How to Get Started as a Digital Nomad While Traveling More

You want to continue traveling while having a job. Or you just returned home and you think that going back to a 9-5 job after a many months spent traveling around the world, is just impossible. You are not the only one. This is a perfect reaction of yourself after a long time on the road. I tried to do it myself twice and I failed twice. But that’s ok. I admit it: I failed to get back to a 9-5 twice. And I started working remotely. And I failed again. And that’s perfectly fine. Is part of your re-adaptation and rediscovery. I never reproach myself these failures. Actually, I never seen them as failures, but rather as – that’s not for me, I have to find a source of income which suits my goals, my professional expertise and who I am as a person.

I failed to work remotely ones, and for me the digital nomad concept was a no way to go. I needed more discipline. I completely shut down that possibility.
And one day, out of nothing, I found myself called digital nomad by my digital nomad flat mate.

I got to be a digital nomad by chance, and since my story and guidance got some friends successful in the nomadic world, I said is time to share the secrets:

  1. Explore the freelancing platforms
    A freelancing plaform I recommend is I have friends who work with or You may try more of them and see which one suits you.
    Dig very deep inside the platforms to see everything they have – what kind of jobs they offer, and decide what would it be suitable for you.
  2. Update your CV including your travel experience
    Fill in the gap from your last job with an outstanding experience. Most probably the companies looking to hire digital nomads will understand and appreciate that because they may travel as well.
  3. Create your profile
    When you create your profile put everything you know to do, links to your previous work, portfolio, anything which may help you. And all the time focus on the types of jobs you decided you are good at.
  4. Personalise your cover letter
    Start with your working experience, sell your professional skills without modesty, but also tell to the future employer why are you looking for a freelancing job and where are you.
    I use to write in my cover letter the following: “I just finished a +7 months trip in Latin America, and since I felt in love with Peru, I decided to return and spend some more time here while I work in what I am good at – Project Management.”
    I remember the answers I was receiving: “Congratulations! I did the same when I was young – I moved to Thailand for 2 months and I ended up staying a year. Was the best year of my life!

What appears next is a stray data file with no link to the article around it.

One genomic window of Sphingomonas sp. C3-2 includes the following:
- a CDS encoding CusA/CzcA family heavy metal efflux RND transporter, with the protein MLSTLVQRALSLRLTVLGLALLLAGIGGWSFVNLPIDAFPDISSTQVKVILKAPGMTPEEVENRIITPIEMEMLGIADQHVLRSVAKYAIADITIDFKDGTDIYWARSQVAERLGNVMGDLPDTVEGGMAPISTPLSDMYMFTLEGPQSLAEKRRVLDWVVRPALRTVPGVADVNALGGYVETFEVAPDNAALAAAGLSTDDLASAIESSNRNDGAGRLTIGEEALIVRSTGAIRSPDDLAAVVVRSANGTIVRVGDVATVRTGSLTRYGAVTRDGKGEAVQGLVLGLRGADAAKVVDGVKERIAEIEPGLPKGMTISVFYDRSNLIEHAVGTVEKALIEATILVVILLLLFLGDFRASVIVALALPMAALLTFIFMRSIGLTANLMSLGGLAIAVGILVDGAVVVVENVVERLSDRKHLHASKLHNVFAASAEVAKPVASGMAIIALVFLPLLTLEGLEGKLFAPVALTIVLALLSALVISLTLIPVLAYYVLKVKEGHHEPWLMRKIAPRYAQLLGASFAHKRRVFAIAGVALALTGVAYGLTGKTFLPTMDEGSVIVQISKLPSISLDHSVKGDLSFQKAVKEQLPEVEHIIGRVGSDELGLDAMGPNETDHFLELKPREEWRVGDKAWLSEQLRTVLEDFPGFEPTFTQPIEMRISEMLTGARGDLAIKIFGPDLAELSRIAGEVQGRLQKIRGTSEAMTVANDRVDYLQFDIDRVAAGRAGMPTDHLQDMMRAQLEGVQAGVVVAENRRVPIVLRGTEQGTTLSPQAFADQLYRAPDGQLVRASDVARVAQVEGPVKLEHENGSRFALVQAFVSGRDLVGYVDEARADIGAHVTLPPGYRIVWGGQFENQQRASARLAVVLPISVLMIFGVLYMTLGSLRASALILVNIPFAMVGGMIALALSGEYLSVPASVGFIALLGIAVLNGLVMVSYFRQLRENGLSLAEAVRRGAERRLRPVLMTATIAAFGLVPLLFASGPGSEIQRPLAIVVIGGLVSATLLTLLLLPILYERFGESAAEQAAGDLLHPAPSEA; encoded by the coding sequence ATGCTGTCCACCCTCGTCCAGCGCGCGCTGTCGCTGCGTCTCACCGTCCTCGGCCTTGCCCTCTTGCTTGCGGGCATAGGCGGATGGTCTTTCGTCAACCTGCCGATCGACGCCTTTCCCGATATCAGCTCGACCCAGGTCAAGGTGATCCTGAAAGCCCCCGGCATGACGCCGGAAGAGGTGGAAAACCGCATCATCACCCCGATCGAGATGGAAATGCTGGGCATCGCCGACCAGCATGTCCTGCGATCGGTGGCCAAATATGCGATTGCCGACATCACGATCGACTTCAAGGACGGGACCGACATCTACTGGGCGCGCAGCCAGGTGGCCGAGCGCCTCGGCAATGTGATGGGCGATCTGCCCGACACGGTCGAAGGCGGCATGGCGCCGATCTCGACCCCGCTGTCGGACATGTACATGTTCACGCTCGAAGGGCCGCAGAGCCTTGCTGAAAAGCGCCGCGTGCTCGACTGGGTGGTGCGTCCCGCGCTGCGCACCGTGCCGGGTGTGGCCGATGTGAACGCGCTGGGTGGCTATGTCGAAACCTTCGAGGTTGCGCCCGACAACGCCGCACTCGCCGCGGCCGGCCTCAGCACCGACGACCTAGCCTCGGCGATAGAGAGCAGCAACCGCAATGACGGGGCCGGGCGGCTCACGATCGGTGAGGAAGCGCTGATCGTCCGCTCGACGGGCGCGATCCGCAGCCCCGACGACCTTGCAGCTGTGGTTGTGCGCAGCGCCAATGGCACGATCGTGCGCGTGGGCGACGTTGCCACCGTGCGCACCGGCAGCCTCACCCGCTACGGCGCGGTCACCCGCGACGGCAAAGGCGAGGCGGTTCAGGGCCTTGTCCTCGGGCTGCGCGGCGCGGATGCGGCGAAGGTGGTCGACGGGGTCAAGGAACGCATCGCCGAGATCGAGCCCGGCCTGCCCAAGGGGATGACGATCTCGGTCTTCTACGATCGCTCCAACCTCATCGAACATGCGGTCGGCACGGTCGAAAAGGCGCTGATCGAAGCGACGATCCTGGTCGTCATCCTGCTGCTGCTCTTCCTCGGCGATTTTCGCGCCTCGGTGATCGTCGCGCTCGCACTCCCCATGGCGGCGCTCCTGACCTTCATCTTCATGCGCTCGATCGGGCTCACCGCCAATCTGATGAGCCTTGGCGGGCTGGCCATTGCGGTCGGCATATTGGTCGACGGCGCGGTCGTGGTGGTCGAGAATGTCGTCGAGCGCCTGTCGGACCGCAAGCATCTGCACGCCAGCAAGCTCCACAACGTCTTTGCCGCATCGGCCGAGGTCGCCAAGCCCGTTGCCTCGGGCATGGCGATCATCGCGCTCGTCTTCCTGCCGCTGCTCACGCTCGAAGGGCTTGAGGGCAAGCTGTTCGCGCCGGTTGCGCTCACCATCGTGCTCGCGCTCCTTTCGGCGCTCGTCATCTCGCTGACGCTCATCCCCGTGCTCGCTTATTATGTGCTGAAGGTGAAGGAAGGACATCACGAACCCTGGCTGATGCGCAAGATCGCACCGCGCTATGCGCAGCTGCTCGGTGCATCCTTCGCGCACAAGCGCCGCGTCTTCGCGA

5. Search for the jobs
    Look for the digital nomad jobs which suit your career preparation, schedule and salary expectations. Don’t sell yourself for too less, or for a job you are over-skilled. This kills the market in general and without noticing you are diminishing your freelancing success.
  6. Be patient, but persevering and committed
    Searching for a digital nomad job, especially when you don’t have references on the freelancing platform may take a while. Give yourself 1-2 months, but be persevering in your search.

Some questions I’m usually asked:

  • I don’t have experience/references as a digital nomad, will I get a job? References and freelancing experience help a lot, but not all the employers demand it.
  • What will it be a good rate? First of all, check the market – check the profiles of those whith a similar experience as yours to see how much is their rate, then, if you want to do this on long term these are the basic 3 rules assuming you have a good professional record:
    • you have to can afford a good life where you are: good accommodation, food, going out, some cloths, electronics, etc
    • you have to can afford going home or changing locations any time you want, but reasonable: flying monthly from Chile to Sweden and then back to Brasil and then Australia may be ambitious to start with).
    • you have to afford health assurance and retirement plan or long term savings without any problem

Some personal recommendations:

  • Don’t put all your eggs in the same basket – get more than one contract/client at a time. This will avoid you from getting bored, being broke some times and give you extra money during busy times. You may have a good and stable long term contract and other one time projects
  • Being a freelancing may mean working from bed, but also till very late at night, deliver on time and being committed to high qualitative work and professionalism.
  • You can find freelancing jobs not only via online freelancing platforms, but also outside them. Be open and look for opportunities.

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